For our final interview, we caught up with Josephine Rode Bager and Mikala Alexandra Wilson Skov, founders of London start-up Marleybones: a dog food company using blockchain technology to share the full story, journey, and sustainable impact of each product from farm to bowl. They talk to us about how supply chain transparency goes hand-in-hand with their product offering.
F&H > Marleybones has partnered with Provenance blockchain technology for supply chain transparency. Can you talk to us a little bit about the reason for implementing this tech in your business model?
Josephine & Mikala > It all started with Josephine’s dog, Marley, who constantly had stomach issues from his food and struggled to gain any weight. As a worried dog-mum, Josephine scoured the entire market for a healthy diet for Marley. But what she found was tonnes of mystery ingredients and unverified claims, leaving every dog owner puzzled about the content, quality and origin of the meals. In fact, the poll of UK dog and cat owners reveals that the nation’s knowledge of pet food ingredients is extremely low, with over 62% admitting to not knowing what they’re really feeding their pet. A common meal composition will include ingredients such as ‘meat-meal’, ‘vegetable-derivative’ or ‘meat by-product’, which doesn’t resemble anything of the meat or veg you would serve up at home. Even more shockingly, the words we do understand, like ‘chicken’, can be labelled on dog food if it contains only 4%. It’s an industry that hasn’t evolved for so long, and the result of this is waste products such as feather and blood, with no nutritional value, ending up in our dogs’ food, and the heart-breaking fact is that the average lifespan of dogs eating low-grade food products has dropped 11% in just a decade. And that’s a number we can’t stand by and watch. Alongside claims of quality and content crowding the pet food space, examples of greenwashing have started to emerge, in an industry that sadly has a detrimental impact on our environment and farming practices. To give one example, we have nearly 10 million dogs in the UK alone, eating nearly 40% of our nation’s meat production. That’s equivalent to 400 million chickens ending up in dog food each year. You will find that most of these are caged chicken in spaces smaller than an A4 sheet. That’s why we at Marleybones are trying to make a difference, not only for the lives of our dogs, but also the lives of farming animals cramped away in cages, workers’ conditions and unnecessary waste. Using real, human-grade ingredients to provide honest, nutritious food that will ensure happy, healthy companions, and sourcing these from conscious farms in the UK to help protect our earth and all it has to offer. Through the transparency platform Provenance, we are able to provide a tamper-resistant proof that we’re doing exactly this. When we say that all our proteins stem from animals raised in harmony with their natural environment, we show the free-range chickens, grass-fed lamb and cattle and hand-reared salmon we are using. When we claim that our supply chain contributes to a low-carbon economy, we show how our suppliers use renewable energy and limit food waste in their farming practices. And when we claim that Marleybones is the sustainable, healthy choice for your dog, you too can be the judge of that.”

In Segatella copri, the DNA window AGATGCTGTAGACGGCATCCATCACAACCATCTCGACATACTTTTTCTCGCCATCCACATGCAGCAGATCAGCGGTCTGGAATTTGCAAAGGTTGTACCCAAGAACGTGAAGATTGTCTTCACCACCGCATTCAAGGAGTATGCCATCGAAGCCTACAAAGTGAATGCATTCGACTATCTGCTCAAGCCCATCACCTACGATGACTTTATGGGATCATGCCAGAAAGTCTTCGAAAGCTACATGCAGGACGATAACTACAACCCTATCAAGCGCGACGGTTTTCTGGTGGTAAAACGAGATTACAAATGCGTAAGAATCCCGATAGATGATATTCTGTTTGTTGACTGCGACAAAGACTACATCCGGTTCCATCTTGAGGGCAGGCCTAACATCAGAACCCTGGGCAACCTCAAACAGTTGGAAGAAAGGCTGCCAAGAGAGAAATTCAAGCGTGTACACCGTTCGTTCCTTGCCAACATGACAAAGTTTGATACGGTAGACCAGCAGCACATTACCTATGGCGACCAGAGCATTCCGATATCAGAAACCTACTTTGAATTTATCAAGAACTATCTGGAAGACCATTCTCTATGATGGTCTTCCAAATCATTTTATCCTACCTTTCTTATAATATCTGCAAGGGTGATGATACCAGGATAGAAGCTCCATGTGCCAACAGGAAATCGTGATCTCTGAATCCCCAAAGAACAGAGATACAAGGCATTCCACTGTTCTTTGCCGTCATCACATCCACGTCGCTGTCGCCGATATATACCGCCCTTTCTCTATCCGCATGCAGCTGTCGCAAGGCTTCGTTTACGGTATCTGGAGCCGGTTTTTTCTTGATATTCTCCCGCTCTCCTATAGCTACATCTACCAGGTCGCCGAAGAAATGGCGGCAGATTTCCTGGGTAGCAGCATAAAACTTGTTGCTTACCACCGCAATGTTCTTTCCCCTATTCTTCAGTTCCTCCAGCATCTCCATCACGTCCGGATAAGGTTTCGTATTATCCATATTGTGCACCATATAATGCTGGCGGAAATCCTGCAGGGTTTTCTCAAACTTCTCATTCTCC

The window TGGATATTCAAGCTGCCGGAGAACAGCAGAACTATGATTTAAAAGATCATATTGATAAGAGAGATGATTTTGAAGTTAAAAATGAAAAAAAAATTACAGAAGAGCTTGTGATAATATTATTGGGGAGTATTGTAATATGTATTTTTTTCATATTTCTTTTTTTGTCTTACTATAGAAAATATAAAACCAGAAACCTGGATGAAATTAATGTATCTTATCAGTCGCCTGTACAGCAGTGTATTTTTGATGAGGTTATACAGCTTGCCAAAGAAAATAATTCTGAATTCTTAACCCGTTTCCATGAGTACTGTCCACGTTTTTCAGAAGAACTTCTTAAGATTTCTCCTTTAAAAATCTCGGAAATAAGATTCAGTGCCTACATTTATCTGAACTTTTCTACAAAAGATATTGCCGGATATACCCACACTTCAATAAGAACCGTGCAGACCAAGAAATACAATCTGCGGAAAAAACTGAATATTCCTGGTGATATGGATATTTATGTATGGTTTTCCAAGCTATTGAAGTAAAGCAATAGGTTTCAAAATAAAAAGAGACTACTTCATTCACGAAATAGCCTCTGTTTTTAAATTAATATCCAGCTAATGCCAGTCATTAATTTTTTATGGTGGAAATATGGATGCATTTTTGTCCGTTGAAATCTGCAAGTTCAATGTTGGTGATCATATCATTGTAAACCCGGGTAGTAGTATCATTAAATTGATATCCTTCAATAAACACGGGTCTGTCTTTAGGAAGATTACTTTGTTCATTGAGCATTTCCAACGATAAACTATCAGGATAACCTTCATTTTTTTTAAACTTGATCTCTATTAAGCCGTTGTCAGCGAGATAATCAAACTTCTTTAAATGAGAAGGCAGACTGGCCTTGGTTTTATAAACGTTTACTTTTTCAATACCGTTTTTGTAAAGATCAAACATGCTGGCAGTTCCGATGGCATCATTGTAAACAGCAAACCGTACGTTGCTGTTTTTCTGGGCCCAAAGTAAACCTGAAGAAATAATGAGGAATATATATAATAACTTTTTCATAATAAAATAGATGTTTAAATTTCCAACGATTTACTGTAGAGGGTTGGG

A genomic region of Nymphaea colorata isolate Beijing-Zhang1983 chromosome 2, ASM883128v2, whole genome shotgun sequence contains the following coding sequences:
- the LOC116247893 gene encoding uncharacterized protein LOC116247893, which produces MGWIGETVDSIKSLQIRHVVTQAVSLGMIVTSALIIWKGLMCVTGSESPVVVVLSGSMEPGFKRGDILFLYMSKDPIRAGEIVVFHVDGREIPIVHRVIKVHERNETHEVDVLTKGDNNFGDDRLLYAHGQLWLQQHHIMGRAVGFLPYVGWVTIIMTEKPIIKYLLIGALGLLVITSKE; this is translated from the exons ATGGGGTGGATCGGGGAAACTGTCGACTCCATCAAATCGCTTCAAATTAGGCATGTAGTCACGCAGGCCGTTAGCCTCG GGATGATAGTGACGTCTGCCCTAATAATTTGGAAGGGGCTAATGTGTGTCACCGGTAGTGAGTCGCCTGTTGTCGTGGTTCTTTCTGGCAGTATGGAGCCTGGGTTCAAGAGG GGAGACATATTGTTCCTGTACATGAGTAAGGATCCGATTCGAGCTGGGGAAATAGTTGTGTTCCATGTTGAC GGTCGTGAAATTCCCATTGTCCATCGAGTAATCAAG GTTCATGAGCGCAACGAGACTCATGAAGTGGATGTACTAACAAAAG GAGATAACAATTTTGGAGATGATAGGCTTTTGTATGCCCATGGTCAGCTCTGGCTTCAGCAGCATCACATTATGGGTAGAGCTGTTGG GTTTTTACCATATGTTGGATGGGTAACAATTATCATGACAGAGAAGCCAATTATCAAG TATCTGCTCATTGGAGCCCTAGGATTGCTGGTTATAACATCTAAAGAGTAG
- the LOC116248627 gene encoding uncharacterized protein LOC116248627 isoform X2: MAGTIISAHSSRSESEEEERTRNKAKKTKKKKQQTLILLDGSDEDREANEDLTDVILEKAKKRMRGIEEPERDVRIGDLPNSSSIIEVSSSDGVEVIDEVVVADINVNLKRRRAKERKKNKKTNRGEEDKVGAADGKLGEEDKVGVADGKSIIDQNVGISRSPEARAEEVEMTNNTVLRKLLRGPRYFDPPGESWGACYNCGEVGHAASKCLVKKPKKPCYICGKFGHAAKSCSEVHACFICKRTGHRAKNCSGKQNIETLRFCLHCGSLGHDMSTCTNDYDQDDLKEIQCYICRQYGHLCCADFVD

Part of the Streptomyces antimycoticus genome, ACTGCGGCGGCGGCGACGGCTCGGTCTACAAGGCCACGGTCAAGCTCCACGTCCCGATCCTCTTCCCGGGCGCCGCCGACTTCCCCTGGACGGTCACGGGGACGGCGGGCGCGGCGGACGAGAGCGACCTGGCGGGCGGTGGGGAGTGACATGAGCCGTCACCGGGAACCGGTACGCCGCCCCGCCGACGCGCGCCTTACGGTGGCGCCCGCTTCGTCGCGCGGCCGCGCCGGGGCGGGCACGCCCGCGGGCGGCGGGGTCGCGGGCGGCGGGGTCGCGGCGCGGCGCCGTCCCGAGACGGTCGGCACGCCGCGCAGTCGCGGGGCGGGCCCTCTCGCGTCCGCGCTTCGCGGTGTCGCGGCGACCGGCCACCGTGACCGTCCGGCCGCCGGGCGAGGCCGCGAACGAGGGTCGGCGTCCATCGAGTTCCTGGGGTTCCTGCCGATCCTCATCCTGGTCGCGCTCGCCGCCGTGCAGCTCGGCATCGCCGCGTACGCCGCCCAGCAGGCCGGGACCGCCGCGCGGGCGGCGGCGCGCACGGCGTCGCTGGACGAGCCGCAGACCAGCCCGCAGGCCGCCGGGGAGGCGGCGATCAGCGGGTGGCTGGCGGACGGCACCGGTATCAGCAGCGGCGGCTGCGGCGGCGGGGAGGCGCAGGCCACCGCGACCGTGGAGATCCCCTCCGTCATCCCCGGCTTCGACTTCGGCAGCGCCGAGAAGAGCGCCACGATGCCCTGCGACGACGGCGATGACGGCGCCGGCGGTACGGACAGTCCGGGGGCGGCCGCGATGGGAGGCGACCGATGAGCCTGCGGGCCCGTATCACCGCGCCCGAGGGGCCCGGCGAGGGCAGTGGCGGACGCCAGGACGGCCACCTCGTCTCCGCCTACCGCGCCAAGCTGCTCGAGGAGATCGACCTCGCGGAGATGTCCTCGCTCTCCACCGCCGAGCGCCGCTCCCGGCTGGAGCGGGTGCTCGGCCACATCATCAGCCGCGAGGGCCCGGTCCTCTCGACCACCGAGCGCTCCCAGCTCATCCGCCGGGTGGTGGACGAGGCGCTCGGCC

F&H > How has the implementation of this tech steered communications around Marleybones product offering and social impact?
Josephine & Mikala > It’s quite simple – implementing this tech enables us to communicate exactly what our product offering is, and what social impact we have. Without all the propped-up branding, wordplays and empty claims, but in a simple, consistent way directly to shoppers. By laying all our cards on the table, consumers will know exactly what they are buying into, who they are supporting and what they are feeding, without any of the guesswork. A brand isn’t a result of its end-product alone. We believe it’s important to understand the work behind the product to fully understand the impact of what you’re buying. This technology allows us to communicate more than just the story of our products – we’re able to show every single part of our products, right down to the third generation family that grows our carrots, the pioneer that decided to grow the very first chia and quinoa in British soil and the pair of brothers who lovingly rear their free-range chickens while running food charities! We’re sharing each of their histories, credentials, accomplishments and approach to food, so consumers know who they are supporting when choosing Marleybones.” F&H > Do you expect the implementation of supply chain transparency to increase customer loyalty? Josephine & Mikala > By far the majority of pet owners agree that they pay as much attention to the ingredients that go into their pet’s food as the ingredients their family eats, and that it’s important that the ingredients in their pet’s food are ethically sourced. The problem resonates in the challenge of figuring out what you actually are feeding your dog. By providing the full story, journey and sustainable impact of each meal, from farm to bowl, we invite all customers to assess our meals and understand the impact behind what they’re buying. We’re hopeful that being completely transparent, open and honest will help build consumer trust.